Two physics undergrads among 2024 University Scholars

Two of UConn Physics Department’s undergrads, Rachel Cleveland and Nicholas Thiel-Hudson, have been recently selected as part of the 2024 cohort of UConn University Scholars! These students were selected based on the strength of their proposal. Graduation as a University Scholar recognizes a student’s extraordinary engagement with self-reflective learning and research or creative endeavors.

Rachel Cleveland

Major: Physics
Project Title: Determining the Parameters that Drive the Co-evolution of Black Holes and Galaxies
Committee: Daniel Angles-Alcazar, Physics; Cara Battersby, Physics; Lea Ferreira dos Santos, Physics

Project Summary: Cosmological simulations are incredibly useful tools for astrophysicists. They allow a deeper exploration of celestial phenomena and reveal their intricate workings. In the past, I have observed patterns between black holes and their host galaxies using SIMBA simulations. I now plan to enhance my research by transitioning to the CAMELS simulation. This offers the flexibility to manipulate various cosmological parameters, which brings the promise of uncovering the fundamental drivers behind my previously observed trends. This endeavor will help advance our understanding of the cosmos.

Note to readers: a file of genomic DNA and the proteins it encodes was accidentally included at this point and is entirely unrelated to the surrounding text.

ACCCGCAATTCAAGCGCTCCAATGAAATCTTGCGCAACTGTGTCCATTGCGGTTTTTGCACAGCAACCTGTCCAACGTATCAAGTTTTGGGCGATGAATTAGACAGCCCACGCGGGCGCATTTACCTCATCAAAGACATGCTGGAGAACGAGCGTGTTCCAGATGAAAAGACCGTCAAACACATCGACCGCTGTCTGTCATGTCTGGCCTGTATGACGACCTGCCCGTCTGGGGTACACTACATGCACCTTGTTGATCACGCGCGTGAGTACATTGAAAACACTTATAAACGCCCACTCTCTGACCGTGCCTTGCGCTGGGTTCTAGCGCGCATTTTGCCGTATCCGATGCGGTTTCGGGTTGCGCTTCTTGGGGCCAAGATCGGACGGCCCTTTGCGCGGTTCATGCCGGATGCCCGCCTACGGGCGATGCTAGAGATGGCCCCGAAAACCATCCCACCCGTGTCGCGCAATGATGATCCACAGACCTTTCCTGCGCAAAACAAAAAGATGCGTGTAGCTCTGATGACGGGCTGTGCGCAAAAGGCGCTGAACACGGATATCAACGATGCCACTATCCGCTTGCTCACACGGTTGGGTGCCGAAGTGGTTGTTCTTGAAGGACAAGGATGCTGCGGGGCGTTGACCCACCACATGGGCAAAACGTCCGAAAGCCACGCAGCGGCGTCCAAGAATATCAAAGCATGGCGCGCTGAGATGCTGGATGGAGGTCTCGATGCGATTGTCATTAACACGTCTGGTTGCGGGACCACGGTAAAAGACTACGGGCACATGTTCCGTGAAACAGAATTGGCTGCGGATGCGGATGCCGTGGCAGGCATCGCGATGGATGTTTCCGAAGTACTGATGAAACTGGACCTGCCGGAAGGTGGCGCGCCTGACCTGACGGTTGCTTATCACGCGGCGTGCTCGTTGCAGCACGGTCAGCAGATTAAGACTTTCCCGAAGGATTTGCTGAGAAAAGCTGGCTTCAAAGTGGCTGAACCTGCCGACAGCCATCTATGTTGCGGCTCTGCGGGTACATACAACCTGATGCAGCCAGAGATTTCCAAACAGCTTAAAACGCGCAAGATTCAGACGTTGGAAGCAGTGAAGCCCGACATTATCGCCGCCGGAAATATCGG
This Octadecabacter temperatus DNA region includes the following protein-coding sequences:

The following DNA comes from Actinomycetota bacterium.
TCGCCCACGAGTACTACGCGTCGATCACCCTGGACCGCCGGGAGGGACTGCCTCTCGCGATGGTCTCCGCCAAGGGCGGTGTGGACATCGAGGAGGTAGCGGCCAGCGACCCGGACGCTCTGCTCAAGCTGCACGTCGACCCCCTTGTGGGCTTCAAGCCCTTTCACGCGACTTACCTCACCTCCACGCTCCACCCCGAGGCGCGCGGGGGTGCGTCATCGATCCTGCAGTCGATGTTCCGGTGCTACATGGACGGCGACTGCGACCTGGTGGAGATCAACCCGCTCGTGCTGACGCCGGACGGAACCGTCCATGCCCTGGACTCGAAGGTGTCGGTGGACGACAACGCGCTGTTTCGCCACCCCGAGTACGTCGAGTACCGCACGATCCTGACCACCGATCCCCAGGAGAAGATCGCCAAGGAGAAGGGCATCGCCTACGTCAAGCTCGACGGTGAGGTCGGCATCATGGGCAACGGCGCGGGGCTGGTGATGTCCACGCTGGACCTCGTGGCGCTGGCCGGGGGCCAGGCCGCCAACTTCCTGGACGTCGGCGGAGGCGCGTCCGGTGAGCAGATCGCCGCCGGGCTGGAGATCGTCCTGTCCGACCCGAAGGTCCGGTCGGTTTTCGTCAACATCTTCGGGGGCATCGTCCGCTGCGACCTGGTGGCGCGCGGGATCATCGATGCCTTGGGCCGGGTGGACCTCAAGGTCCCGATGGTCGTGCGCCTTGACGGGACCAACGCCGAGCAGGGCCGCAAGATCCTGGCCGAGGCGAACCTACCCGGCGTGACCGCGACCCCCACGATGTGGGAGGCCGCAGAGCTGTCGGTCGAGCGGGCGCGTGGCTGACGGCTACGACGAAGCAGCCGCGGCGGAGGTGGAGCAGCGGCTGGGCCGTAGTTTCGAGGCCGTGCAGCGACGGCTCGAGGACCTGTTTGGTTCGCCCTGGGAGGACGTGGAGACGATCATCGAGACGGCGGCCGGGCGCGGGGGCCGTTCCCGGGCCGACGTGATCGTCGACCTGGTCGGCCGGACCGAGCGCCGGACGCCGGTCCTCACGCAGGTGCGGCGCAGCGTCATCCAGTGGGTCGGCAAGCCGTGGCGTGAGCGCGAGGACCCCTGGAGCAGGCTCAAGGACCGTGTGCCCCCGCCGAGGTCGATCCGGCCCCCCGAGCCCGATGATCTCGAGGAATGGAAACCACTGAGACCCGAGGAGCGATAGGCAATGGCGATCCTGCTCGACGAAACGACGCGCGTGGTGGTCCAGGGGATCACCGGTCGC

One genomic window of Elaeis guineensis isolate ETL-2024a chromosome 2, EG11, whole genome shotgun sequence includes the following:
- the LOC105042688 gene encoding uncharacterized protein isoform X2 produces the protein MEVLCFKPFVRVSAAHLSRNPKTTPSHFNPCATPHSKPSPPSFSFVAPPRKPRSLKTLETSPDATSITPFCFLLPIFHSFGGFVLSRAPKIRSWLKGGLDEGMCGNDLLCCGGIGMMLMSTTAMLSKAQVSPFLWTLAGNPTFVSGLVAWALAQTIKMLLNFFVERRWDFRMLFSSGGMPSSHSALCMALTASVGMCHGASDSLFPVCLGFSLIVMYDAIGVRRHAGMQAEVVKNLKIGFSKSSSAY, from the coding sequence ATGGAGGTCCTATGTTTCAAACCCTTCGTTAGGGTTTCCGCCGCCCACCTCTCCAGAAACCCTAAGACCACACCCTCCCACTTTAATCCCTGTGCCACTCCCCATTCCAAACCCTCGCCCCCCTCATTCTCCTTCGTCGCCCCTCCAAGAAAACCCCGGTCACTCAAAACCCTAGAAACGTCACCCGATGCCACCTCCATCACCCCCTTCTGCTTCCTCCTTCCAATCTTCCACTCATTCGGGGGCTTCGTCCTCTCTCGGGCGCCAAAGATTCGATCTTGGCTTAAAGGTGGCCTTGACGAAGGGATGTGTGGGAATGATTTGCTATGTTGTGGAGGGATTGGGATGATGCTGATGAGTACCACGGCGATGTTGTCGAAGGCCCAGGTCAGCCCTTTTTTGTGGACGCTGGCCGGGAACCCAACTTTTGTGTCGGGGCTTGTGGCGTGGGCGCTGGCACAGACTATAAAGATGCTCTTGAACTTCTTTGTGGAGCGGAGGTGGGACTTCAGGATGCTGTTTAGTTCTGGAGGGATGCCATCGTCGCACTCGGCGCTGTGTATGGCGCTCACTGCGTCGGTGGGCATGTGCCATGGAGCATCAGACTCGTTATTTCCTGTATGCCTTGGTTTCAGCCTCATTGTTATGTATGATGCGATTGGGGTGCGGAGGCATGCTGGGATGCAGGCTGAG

Rachel Cleveland is a junior honors student from Windsor, CT pursuing a major in Physics and a minor in Mathematics and Statistics. She is a McNair Scholar, Presidential Scholar, and Babbidge Scholar at UConn. She plans to attend a PhD program after graduation.

Nicholas Thiel-Hudson

Major: Physics and Music
Project title: Rare-Earth Manganites for CO2 Reduction and Quantum Sensing
Committee: Dr. Menka Jain, Physics; Dr. Peter Schweitzer, Physics; and Dr. Ronald Squibbs, Music

Project Summary: Lanthanum strontium manganite (LSMO) is a solid-state material that exhibits particularly interesting electrical and magnetic properties. This makes LSMO a good candidate for use in advanced technologies, however, it is very difficult to make. This project will investigate novel synthesis methods to fabricate LSMO powders and films for two different applications. Powders will be optimized for use as a selective electrocatalyst in the conversion of carbon dioxide into usable hydrocarbon products. Films will be optimized for use in quantum sensing, which is useful for advanced technologies.

Nicholas Thiel-Hudson, from New Fairfield, CT, is a Presidential Scholar pursuing dual degrees in Physics and Music. In his free time, he enjoys playing the violin and listening to music from around the world. Nicholas is also an avid weightlifter and occasional rock climber.

For the list of all 2024 University Scholars, visit University Scholars Program website.